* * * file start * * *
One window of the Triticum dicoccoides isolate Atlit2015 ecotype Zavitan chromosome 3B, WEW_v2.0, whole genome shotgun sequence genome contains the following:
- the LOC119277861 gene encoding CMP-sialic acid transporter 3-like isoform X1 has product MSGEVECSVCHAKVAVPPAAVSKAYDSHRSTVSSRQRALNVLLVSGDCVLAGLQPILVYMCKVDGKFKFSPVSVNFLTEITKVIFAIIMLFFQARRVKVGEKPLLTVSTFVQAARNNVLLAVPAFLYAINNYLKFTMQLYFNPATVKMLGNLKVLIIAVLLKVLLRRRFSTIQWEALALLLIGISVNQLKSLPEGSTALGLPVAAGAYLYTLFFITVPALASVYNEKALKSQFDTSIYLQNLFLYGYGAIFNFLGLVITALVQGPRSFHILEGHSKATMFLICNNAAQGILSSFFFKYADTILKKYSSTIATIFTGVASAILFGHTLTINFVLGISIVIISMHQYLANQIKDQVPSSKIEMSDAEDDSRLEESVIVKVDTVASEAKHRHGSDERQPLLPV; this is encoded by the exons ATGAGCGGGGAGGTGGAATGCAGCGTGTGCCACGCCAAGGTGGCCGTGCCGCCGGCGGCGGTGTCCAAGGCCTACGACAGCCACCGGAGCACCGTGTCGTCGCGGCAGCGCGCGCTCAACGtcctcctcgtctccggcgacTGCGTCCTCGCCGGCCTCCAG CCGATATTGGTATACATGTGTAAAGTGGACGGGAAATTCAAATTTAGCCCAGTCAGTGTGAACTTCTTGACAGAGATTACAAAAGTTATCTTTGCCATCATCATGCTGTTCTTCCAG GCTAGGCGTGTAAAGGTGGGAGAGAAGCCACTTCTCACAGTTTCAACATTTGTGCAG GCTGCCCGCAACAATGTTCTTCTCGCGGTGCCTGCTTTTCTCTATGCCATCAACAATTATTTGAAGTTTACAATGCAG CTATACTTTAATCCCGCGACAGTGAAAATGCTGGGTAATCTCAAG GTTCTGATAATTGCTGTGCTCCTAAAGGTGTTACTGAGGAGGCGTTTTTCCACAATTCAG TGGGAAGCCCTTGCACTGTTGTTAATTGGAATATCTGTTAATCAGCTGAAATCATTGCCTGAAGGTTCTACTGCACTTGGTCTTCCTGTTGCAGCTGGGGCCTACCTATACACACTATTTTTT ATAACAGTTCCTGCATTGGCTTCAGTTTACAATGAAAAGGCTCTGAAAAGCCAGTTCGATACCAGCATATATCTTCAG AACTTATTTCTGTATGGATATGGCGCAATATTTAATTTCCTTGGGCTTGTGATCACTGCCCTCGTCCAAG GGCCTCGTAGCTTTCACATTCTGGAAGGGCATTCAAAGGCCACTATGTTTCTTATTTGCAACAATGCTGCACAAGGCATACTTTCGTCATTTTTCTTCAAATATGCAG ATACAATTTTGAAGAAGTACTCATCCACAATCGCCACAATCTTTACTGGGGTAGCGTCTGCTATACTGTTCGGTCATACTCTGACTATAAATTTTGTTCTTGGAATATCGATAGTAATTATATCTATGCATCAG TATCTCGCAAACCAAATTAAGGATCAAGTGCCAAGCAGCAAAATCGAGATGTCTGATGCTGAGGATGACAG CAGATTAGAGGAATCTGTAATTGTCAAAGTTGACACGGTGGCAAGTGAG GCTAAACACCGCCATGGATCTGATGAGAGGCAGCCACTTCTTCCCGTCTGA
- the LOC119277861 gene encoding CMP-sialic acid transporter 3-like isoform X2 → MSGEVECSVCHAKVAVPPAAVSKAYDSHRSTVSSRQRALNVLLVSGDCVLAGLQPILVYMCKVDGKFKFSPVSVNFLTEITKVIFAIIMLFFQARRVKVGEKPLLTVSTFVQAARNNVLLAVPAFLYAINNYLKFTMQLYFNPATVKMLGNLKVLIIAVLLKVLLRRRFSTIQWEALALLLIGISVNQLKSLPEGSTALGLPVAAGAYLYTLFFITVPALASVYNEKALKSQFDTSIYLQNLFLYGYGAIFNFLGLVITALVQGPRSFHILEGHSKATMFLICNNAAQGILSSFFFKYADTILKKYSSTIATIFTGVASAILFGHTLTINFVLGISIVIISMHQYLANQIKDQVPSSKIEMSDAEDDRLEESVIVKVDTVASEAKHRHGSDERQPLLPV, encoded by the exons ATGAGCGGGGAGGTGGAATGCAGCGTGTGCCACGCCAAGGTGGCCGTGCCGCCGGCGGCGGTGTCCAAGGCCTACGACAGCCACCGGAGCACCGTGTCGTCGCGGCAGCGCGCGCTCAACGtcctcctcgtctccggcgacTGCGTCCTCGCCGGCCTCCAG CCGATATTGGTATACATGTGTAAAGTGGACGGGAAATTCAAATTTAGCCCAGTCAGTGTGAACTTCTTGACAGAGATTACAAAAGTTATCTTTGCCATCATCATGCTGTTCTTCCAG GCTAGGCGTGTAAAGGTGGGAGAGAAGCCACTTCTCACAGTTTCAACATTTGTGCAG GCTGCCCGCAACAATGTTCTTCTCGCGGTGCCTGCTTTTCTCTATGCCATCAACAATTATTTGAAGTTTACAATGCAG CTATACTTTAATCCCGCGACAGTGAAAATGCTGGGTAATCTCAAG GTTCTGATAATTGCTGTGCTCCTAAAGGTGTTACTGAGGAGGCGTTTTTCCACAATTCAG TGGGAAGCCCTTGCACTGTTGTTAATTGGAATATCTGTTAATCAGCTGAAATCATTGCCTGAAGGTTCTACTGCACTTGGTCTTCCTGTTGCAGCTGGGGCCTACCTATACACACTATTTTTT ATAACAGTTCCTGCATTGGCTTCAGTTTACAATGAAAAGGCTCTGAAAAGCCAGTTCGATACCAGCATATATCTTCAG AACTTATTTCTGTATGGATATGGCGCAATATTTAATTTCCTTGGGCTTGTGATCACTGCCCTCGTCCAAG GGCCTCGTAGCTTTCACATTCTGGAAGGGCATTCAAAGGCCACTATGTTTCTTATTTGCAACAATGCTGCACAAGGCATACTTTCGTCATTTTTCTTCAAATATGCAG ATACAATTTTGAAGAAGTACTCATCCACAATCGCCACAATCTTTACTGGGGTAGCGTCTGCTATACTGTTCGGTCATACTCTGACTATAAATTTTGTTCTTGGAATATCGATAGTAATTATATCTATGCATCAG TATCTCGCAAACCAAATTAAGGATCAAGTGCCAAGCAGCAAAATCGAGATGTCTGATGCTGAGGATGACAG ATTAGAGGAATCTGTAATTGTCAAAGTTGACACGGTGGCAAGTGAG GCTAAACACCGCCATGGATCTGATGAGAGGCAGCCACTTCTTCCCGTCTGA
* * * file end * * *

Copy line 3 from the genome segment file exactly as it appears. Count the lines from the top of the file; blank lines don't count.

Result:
- the LOC119277861 gene encoding CMP-sialic acid transporter 3-like isoform X2 → MSGEVECSVCHAKVAVPPAAVSKAYDSHRSTVSSRQRALNVLLVSGDCVLAGLQPILVYMCKVDGKFKFSPVSVNFLTEITKVIFAIIMLFFQARRVKVGEKPLLTVSTFVQAARNNVLLAVPAFLYAINNYLKFTMQLYFNPATVKMLGNLKVLIIAVLLKVLLRRRFSTIQWEALALLLIGISVNQLKSLPEGSTALGLPVAAGAYLYTLFFITVPALASVYNEKALKSQFDTSIYLQNLFLYGYGAIFNFLGLVITALVQGPRSFHILEGHSKATMFLICNNAAQGILSSFFFKYADTILKKYSSTIATIFTGVASAILFGHTLTINFVLGISIVIISMHQYLANQIKDQVPSSKIEMSDAEDDRLEESVIVKVDTVASEAKHRHGSDERQPLLPV, encoded by the exons ATGAGCGGGGAGGTGGAATGCAGCGTGTGCCACGCCAAGGTGGCCGTGCCGCCGGCGGCGGTGTCCAAGGCCTACGACAGCCACCGGAGCACCGTGTCGTCGCGGCAGCGCGCGCTCAACGtcctcctcgtctccggcgacTGCGTCCTCGCCGGCCTCCAG CCGATATTGGTATACATGTGTAAAGTGGACGGGAAATTCAAATTTAGCCCAGTCAGTGTGAACTTCTTGACAGAGATTACAAAAGTTATCTTTGCCATCATCATGCTGTTCTTCCAG GCTAGGCGTGTAAAGGTGGGAGAGAAGCCACTTCTCACAGTTTCAACATTTGTGCAG GCTGCCCGCAACAATGTTCTTCTCGCGGTGCCTGCTTTTCTCTATGCCATCAACAATTATTTGAAGTTTACAATGCAG CTATACTTTAATCCCGCGACAGTGAAAATGCTGGGTAATCTCAAG GTTCTGATAATTGCTGTGCTCCTAAAGGTGTTACTGAGGAGGCGTTTTTCCACAATTCAG TGGGAAGCCCTTGCACTGTTGTTAATTGGAATATCTGTTAATCAGCTGAAATCATTGCCTGAAGGTTCTACTGCACTTGGTCTTCCTGTTGCAGCTGGGGCCTACCTATACACACTATTTTTT ATAACAGTTCCTGCATTGGCTTCAGTTTACAATGAAAAGGCTCTGAAAAGCCAGTTCGATACCAGCATATATCTTCAG AACTTATTTCTGTATGGATATGGCGCAATATTTAATTTCCTTGGGCTTGTGATCACTGCCCTCGTCCAAG GGCCTCGTAGCTTTCACATTCTGGAAGGGCATTCAAAGGCCACTATGTTTCTTATTTGCAACAATGCTGCACAAGGCATACTTTCGTCATTTTTCTTCAAATATGCAG ATACAATTTTGAAGAAGTACTCATCCACAATCGCCACAATCTTTACTGGGGTAGCGTCTGCTATACTGTTCGGTCATACTCTGACTATAAATTTTGTTCTTGGAATATCGATAGTAATTATATCTATGCATCAG TATCTCGCAAACCAAATTAAGGATCAAGTGCCAAGCAGCAAAATCGAGATGTCTGATGCTGAGGATGACAG ATTAGAGGAATCTGTAATTGTCAAAGTTGACACGGTGGCAAGTGAG GCTAAACACCGCCATGGATCTGATGAGAGGCAGCCACTTCTTCCCGTCTGA